ImagePaul’s Zymil Lactose Free Milk

Apart from Peter, it seems that Paul also knows what he’s doing when it comes to yummy lactose free products!

It taste just like ‘normal’ milk – perhaps slightly sweeter. It’s ideal for those who aren’t fans of soy or rice milk.

This product is available in full cream, lite and skim.

Zymil also has a thickened cream product, which is the perfect replacement for normal cream for cakes, desserts etc.


Danone Activia Yoghurt – Berries flavour 

While this product isn’t lactose free per se, I find that I don’t react badly to it. This is because it contains an exclusive probiotic culture called Bifidus ActiRegularis, which can reduce digestive discomfort.

Not everyone with a lactose intolerance can handle it though, so it will require a bit of trial and error. But it’s much nicer than soy yoghurts or no yoghurt at all!

That’s it from me for now – but please let me know if you discover any other awesome lactose free products!

No more Tummy Troubles!

Hey everyone,

I’ve been a bit slack with my blog and Twitter lately, but now that I’m noticing that the low-FODMAPs diet is becoming a world-wide phenomenon (the best thing since gluten free bread) I think it’s time to get back into it.

Since starting this diet back in July last year, I’m now feeling great! I was hoping that I would be able to go back to eating the way I used to, but have now acknowledged the fact that it may never happen. So on a daily basis, I am following the low-FODMAPs diet – testing my boundaries from time to time. But I still take Lacteeze tablets before consuming dairy – that’s one risk I’m a bit too scared to take!

The good news is, I can’t remember the last time my tummy was so trim and flat. I used to wake up with a flat stomach, but as soon as I had breakfast, the bloating would set in. Not to mention how my tummy looked before bed after a full day’s worth of food! But that doesn’t seem to happen anymore. My stomach looks the same at night as it does first thing in the morning.  It’s such a great feeling. It makes me realise that my efforts were worth it.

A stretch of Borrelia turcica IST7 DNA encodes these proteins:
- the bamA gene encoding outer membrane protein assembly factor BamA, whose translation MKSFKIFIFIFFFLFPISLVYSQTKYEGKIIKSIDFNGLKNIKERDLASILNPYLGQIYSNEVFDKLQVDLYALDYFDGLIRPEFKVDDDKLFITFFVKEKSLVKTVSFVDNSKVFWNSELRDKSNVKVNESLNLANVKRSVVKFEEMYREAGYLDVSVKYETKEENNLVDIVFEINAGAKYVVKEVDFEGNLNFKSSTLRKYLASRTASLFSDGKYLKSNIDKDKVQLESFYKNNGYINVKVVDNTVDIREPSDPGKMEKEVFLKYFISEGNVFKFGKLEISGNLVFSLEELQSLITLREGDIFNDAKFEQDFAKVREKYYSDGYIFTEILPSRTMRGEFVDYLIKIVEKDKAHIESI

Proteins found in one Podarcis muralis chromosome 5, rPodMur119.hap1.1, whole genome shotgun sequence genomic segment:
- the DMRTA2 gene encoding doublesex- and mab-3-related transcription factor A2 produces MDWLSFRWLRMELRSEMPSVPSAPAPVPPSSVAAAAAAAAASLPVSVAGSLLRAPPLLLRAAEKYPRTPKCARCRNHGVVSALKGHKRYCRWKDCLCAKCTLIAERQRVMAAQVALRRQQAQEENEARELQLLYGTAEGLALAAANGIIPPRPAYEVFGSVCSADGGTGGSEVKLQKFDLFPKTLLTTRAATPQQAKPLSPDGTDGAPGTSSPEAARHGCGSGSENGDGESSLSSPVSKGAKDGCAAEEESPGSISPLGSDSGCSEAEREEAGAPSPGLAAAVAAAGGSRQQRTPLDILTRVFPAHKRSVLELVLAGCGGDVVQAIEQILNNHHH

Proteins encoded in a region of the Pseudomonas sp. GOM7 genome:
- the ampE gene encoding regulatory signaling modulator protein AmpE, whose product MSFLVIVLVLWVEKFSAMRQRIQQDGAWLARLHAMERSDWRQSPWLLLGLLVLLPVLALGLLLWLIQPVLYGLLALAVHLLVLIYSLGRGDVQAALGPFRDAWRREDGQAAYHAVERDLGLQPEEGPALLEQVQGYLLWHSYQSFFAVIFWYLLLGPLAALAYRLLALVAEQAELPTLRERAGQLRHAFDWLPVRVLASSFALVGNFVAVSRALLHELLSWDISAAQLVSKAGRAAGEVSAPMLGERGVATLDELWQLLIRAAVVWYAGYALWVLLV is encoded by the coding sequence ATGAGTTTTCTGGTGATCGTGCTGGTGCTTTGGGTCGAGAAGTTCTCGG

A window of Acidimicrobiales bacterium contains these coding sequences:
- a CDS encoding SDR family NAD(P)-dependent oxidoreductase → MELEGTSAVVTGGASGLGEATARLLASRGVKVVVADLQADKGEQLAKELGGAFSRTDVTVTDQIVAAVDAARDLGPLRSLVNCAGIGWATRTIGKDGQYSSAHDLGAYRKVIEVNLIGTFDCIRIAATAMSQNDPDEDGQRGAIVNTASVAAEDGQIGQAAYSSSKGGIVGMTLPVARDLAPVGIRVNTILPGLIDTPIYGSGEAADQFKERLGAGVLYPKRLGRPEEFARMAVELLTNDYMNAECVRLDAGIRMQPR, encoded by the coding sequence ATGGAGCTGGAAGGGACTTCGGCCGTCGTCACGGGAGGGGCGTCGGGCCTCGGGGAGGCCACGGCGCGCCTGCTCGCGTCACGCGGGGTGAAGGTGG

However, I still feel like a burden when eating out with friends or at family dinners. Everyone tries to cater for me, which is lovely, but I feel bad when my mother-in-law goes to the effort to make a whole other dish just for me because the recipe for the main dish contained onion and garlic. But if there’s one thing I’ve learnt, it’s that it is definitely possible to cook food without it! Hence, one of the reasons behind the FODMAPs Cafe and these recipes. So how’s the cafe going, you may ask? Well, while the cafe idea has become something of the distant future (due to me developing my current marketing communications career and thinking about starting a family over the next couple of years), it is still something I want to do. In the meantime, a cookbook is the way to go!

So what do I eat on a day-to-day basis? For breakfast I usually eat gluten free cornflakes with maple syrup and lactose-free milk, or gluten free toast with margarine, peanut butter and vegemite. (On two different slices, not mashed together!) However, I have found that I can tolerate wholemeal bread – just not for two days in a row. So it’s great that I have that option – just in case there’s no GF bread at the supermarket during my weekly shop.

For lunch I usually have a salad or sushi. Or leftovers from the night before. Where I currently work there are heaps of Korean, Japanese and Chinese restaurants and cafes, but unfortunately I’m too scared about my potential reactions. So if I’m unable to bring in my own lunch to work, its sushi or a salad from the sandwich shop. But I’m starting a new job in a few weeks at a university – so I’m hoping that the food options are slightly broader…

Dinner is the meal where the variety comes in. Might be steak and salad, spaghetti bolognaise, peanut satay stir fry or lamb chops. My husband has a great way of making lemon and tomato lamb chops. I’ll have to put the recipe up here sometime. But I’ve started to get bored of these foods, so think it’s time to start going through the cookbooks! I’m also willing to try your recipes, so please send them through.